Wood Duck Bulkheads

I am thinking about building a Wood Duck 12 for my wife.  I think it would be a great boat for a non-serious paddler who has very little interest in taking an unplanned swim.

As I understand it, a completed Wood Duck 12 has only one bulkhead which is aft of the cockpit.  A description of the kit implies that even that one is not watertight.  The question is:  Has anyone out there installed watertight bulkheads fore and aft of the cockpit of a WD 12?

Also, I really like to install rub rails on my boats, but it appears the WD has no sheer clamps so there is nothing to nail the rub rails to.  Has anyone added sheer clamps and/or rub rails?

Thanks for your input.



7 replies:

« Previous Post       List of Posts       Next Post »

RE: Wood Duck Bulkheads

I think you might be reading something into the product description of the kit that isn't there? (I went back and read the description -- which describes the rubber VCP *hatch* option as "airtight.")  The rear bulkhead (plywood, epoxy-coated and filleted into place) is quite watertight. If you build the boat using the flush hatch option, the watertightness of the compartment would be related to how well the gasket seals it... which will result in a generally non-leaking compartment, but not one to which  I would entrust any delicate unbagged electronic gizmos (or an unbagged sandwich, for that matter...)

One could install a forward bulkhead & hatch...make a template of cardboard and then cut plywood to match and epoxy it into place.... (or the same idea with a block of 3 inch mincell foam) but it would be far easier to fill that space with an inflatable float bag --and/or drybags of gear.

Another hint -- if you stuff drybags of gear in the forward part of an unbulkheaded-kakak, it is really, really a good idea to tie a line to the forward-most gear bag to make it easier to get said bag back out of the kayak.... unless you want to be an unending source of amusement for your kayaking buddy as you crawl head first into your cockpit trying to reach the dry bag that got jammed in place way up there beyond where your short arms can reach ... this after your attempts to slide a paddle blade under it to dislodge it only managed to jam it more firmly in place...

I haven't added rubrails, so I have no experience to offer in that area.

Julie K

RE: Wood Duck Bulkheads


Thank you for your comments.  This boat would be exclusively a day tripper so stowage is not an issue, or advantage.  I have considered the air bags but would prefer a bulkhead.  Does one of the temporary bulkheads fall in an appropriate location or would I need to place one to suit the cockpit and leg length?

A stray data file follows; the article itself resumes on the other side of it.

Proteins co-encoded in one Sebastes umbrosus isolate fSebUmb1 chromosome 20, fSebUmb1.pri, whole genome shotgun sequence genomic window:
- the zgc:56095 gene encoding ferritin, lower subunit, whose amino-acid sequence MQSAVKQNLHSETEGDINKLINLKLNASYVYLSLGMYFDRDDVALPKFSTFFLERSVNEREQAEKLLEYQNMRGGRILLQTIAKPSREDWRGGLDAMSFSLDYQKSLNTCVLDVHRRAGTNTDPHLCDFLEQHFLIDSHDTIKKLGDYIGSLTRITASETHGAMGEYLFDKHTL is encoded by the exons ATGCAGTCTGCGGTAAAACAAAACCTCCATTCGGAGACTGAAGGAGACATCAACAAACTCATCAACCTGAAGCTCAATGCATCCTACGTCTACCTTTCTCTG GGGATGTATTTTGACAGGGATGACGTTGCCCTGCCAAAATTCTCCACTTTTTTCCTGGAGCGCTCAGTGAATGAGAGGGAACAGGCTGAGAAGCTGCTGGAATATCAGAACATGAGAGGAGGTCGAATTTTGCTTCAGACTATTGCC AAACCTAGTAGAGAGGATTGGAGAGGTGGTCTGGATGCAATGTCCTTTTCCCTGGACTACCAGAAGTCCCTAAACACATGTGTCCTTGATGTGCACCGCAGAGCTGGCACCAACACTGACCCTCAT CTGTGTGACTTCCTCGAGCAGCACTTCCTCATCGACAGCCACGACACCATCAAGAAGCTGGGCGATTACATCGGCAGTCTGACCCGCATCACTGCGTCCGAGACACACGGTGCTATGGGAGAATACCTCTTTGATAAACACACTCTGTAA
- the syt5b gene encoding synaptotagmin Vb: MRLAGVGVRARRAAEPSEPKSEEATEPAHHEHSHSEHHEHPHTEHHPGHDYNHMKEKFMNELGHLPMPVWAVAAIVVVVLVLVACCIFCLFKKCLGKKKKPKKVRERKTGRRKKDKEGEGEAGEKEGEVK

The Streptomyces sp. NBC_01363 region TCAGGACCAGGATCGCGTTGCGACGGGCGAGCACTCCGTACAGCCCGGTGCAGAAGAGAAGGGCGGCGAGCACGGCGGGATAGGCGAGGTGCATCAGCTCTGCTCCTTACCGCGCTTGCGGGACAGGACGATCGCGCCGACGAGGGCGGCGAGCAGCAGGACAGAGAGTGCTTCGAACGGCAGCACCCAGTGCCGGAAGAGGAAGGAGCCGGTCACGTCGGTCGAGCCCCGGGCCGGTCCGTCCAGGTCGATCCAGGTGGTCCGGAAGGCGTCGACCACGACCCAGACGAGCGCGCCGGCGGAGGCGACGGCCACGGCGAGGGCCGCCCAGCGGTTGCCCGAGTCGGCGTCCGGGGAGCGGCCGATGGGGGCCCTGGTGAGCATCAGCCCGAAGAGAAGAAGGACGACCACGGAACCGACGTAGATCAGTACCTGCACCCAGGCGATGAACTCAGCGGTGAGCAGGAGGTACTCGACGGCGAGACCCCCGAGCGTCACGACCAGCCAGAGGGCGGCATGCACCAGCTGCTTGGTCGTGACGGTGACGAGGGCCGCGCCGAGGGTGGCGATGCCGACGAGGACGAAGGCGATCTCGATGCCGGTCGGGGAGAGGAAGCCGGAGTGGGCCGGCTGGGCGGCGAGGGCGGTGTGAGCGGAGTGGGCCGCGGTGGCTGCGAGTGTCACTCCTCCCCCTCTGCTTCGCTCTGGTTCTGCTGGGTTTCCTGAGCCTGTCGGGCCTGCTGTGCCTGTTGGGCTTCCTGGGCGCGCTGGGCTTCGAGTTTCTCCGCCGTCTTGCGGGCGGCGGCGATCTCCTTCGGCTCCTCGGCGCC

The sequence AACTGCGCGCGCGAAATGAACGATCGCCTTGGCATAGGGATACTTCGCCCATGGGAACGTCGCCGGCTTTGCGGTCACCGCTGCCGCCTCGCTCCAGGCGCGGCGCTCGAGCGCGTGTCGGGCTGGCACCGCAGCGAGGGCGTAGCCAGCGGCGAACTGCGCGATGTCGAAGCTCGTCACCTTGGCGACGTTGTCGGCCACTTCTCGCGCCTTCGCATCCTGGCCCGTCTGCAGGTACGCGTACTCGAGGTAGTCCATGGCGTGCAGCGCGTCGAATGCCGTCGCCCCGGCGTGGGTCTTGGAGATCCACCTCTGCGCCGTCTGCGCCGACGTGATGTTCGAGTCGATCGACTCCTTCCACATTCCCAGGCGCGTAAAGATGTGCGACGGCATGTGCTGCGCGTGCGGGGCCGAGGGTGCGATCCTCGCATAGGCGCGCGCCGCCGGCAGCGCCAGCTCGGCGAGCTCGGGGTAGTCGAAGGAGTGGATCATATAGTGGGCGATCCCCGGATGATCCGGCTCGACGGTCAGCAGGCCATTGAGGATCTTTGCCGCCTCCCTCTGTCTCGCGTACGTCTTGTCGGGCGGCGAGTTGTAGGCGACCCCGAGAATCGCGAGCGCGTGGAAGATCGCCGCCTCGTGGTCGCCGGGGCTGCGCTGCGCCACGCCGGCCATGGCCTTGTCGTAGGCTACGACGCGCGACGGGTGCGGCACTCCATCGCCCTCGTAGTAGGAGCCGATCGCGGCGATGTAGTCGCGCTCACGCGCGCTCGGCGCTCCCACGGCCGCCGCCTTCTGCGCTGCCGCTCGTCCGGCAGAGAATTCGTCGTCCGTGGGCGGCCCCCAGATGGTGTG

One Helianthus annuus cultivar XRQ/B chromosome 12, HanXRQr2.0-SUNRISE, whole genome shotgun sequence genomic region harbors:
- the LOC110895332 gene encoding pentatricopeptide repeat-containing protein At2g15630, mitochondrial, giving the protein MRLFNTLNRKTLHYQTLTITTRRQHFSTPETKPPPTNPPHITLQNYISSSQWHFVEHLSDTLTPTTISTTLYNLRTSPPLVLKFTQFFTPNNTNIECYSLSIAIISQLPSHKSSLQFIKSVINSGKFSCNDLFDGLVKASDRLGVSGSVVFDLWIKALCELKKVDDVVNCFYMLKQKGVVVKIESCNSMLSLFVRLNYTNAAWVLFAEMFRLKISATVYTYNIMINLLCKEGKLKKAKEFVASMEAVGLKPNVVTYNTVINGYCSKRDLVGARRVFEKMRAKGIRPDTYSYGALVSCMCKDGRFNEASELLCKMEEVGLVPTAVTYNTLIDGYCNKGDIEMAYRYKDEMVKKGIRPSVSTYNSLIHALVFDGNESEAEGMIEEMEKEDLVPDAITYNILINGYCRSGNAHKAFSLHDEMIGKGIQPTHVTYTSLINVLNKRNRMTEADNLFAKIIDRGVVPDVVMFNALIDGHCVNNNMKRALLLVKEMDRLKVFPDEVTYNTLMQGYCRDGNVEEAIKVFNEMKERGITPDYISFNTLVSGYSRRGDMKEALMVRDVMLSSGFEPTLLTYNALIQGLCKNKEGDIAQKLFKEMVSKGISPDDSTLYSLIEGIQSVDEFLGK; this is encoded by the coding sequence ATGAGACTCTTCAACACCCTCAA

RE: Wood Duck Bulkheads


No need for a hatch. Cut a plywood bulkhead to fit the space about 4'6" ahead of the rear bulkhead. Install a deck plate in it so you can air out the space and remove any water that gets in. Fix it in place with marine silicone, so you can remove it if you need to later. If you swamp the boat, water pressure will tend to push the bulkhead tighter.

You can see photos of how I did this in my daughter's Ganymede at http://twofootartist.com/ganymede-construction-notes/
Scroll to the June 7 entry near the end of the post and left click on the photo to enlarge it. -Wes

RE: Wood Duck Bulkheads

The temporary hull form would need some modification, given that the top of it is flat and the deck is curved, so if you used it "as is" you would have a 2-4 inch gap at the top... (the deck form is a separate piece of plywood....).

If no one else chimes in on this, I can look at the partially built duck in my garage when I get home tonight to see whether the temporary form location is proximate to where you would want it--though I'm thinking, it isn't...it would be far easier just to make one from plywood.....or mincel foam. Wes' idea of using marine silicone to hold it in place is a good one...and another thing to keep in mind if you choose to do a deck plate in the bulkhead instead of a bow hatch is that you would need to install the bulkhead after you attach the deck to the hull, since you need to reach in there way up to the bow to fillet and tape the hull-deck seam....(think, long stick ....and even more amusement for your kayaking buddy....)  unless you decide to install a shear clamp to facilitate adding your desired rub rails. 

Julie K

RE: Wood Duck Bulkheads

Hi Paul,

I put a forward bulkhead with a six inch dia. deck plate in my WD12 hybrid. I put it 30 inches back from the tip of the bow.  I used silicone to seal it.  It works great. 

I did this so that I can fish in late fall and early spring in cold water. I just do not want to be caught off guard in cold water. If I can not paddle to shore with a wet cockpit, then the boat is useless to me.


RE: Wood Duck Bulkheads

The closest temporary hull form on the WD 12 is located 47 inches forward of the aft bulkhead.....The other good news is that would be really easy to do a butt joint to join the temporary hull form to the corresponding deck form (they match up perfectly...), and trim it down all around to fit where you really want it ...thus it would be quite possible to form a forward bulkhead using only the wood supplied in the kit.

Julie K

« Previous Post     List of Posts     Next Post »

Please login or register to post a reply.


Follow us on Instagram: @clcboats & @clcteardrop